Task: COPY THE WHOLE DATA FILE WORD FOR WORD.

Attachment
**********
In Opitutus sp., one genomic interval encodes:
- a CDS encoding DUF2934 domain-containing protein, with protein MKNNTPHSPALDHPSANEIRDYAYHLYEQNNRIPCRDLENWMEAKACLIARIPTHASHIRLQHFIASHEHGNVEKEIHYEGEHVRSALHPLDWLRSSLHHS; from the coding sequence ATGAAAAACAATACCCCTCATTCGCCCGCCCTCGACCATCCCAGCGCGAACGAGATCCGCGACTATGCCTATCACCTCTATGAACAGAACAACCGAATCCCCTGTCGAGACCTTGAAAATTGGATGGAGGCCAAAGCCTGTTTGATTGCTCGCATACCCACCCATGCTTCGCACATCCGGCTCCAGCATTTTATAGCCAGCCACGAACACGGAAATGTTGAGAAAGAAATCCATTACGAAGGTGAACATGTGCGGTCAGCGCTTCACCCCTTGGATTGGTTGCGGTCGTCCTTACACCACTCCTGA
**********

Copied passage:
In Opitutus sp., one genomic interval encodes:
- a CDS encoding DUF2934 domain-containing protein, with protein MKNNTPHSPALDHPSANEIRDYAYHLYEQNNRIPCRDLENWMEAKACLIARIPTHASHIRLQHFIASHEHGNVEKEIHYEGEHVRSALHPLDWLRSSLHHS; from the coding sequence ATGAAAAACAATACCCCTCATTCGCCCGCCCTCGACCATCCCAGCGCGAACGAGATCCGCGACTATGCCTATCACCTCTATGAACAGAACAACCGAATCCCCTGTCGAGACCTTGAAAATTGGATGGAGGCCAAAGCCTGTTTGATTGCTCGCATACCCACCCATGCTTCGCACATCCGGCTCCAGCATTTTATAGCCAGCCACGAACACGGAAATGTTGAGAAAGAAATCCATTACGAAGGTGAACATGTGCGGTCAGCGCTTCACCCCTTGGATTGGTTGCGGTCGTCCTTACACCACTCCTGA